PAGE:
One of the icons of the dinosaur world, this is one of those that is instantly recognisable.
Meaning of name: Roof lizard.
Size: 8-9 meters (26-29 feet) long.
Species: Stegosaurus armatus and Stegosaurus stenops.
Classifications: Thyreophora, Stegosauria.
Time period: Kimmeridgian and Tithonian stages (Upper Jurassic).
Named by: Othniel C. Marsh in 1877.
Once upon a time we thought that the plates on this creature’s spine were paired (one next to another in sets of two), we now theorise that the plates were placed in an alternating double row. Back when it was first discovered, though, there were those who thought that the plates were placed flat on the back, jutting out to the sides.
In comparison to it’s total weight (6800 pounds, or 3100 kilograms), Stegosaurus has the smallest brain of any dinosaur; but evidently that tiny brain was enough for this animal as it survived just fine until the end of the Jurassic.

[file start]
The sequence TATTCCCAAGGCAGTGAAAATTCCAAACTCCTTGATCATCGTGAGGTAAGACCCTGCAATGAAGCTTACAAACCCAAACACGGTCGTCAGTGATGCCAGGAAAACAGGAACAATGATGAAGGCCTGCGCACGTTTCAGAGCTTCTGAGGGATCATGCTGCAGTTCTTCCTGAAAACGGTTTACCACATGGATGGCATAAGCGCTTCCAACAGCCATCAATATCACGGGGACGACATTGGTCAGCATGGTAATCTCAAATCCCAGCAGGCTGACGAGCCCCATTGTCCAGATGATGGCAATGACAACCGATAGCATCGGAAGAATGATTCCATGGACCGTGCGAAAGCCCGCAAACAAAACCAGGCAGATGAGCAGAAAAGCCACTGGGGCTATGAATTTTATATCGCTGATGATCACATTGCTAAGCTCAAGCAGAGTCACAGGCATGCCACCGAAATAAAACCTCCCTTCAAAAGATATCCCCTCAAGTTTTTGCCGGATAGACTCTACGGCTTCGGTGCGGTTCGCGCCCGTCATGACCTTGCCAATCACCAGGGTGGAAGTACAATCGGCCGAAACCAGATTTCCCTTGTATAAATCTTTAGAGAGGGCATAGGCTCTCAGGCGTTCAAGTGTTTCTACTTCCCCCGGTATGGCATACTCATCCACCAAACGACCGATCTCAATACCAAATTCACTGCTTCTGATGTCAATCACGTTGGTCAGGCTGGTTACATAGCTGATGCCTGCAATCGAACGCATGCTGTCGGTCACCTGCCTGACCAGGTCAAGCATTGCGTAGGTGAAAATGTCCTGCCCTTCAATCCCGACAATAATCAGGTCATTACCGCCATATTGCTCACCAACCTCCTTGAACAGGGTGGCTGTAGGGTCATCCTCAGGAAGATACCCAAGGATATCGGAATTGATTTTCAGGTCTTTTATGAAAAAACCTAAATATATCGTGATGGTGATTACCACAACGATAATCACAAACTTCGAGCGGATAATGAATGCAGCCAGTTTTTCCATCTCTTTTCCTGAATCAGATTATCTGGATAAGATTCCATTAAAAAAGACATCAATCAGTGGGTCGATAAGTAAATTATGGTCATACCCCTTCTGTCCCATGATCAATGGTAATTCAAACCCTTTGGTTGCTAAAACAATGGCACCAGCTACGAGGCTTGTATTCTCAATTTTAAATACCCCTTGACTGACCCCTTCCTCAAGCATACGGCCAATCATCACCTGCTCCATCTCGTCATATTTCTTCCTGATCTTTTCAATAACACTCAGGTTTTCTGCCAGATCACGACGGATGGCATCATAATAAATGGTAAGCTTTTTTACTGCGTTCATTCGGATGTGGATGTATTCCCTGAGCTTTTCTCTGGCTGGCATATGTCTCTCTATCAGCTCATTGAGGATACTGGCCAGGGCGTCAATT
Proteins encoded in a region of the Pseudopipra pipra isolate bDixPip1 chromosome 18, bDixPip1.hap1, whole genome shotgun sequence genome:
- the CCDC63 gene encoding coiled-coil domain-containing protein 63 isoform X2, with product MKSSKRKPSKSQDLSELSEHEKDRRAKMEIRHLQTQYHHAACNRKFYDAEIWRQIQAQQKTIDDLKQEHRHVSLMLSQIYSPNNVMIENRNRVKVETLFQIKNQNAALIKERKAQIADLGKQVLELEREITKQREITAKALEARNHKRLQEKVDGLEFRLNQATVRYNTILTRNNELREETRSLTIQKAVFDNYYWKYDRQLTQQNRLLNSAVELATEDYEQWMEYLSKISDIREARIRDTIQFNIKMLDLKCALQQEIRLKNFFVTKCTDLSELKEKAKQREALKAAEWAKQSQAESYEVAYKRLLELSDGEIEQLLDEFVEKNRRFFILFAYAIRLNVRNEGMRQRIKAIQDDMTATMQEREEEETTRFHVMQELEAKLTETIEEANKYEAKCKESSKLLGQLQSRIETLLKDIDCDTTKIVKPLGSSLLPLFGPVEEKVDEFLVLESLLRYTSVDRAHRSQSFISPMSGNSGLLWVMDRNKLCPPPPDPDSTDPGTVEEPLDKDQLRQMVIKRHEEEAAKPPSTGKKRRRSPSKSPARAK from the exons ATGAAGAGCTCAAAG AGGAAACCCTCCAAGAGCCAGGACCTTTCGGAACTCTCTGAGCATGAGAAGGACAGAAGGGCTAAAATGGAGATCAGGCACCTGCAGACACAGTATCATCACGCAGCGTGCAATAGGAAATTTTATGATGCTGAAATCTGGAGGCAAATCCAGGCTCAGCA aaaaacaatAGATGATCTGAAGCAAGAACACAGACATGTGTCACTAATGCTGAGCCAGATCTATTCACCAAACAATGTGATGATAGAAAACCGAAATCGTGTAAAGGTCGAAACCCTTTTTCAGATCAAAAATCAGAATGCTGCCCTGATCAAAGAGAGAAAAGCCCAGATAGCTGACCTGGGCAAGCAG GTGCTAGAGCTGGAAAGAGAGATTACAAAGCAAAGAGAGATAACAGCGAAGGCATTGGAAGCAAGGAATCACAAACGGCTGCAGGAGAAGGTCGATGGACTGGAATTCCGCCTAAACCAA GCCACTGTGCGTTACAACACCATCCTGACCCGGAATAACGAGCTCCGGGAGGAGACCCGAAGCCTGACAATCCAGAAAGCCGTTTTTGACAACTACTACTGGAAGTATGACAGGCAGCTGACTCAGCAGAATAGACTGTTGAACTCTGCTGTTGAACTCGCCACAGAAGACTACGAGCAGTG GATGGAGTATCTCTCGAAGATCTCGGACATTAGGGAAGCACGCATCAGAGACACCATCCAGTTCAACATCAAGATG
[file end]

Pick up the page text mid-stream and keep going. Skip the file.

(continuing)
The true use of the plates on a Stegosaurus’ back is unknown, the plates may have been covered in keratin and used for defence (as a form of armour) or they may have simply been covered in skin and used for temperature control. There is evidence to suggest that the latter of the two possibilities was true, as the plates have many vein-like openings and cavities that blood vessels could once have fed through, allowing the animal to quickly cool down on a hot day or warm up on a cold morning. The spikes on it’s tail, on the other hand, were definitely used defensively. It is thought that a swipe from a stegosaur’s tail could easily break an allosaur’s leg or cause serious bleeding at the least.
This was Stegosaurus, this has been me, and you’ve been reading Palaeontology Made Easy.
Here are the links to Tyrannosaurus rex: https://prehistoricearthblog.wordpress.com/2016/06/18/tyrannosaurus-rex/ and Triceratops: https://prehistoricearthblog.wordpress.com/2016/08/05/triceratops/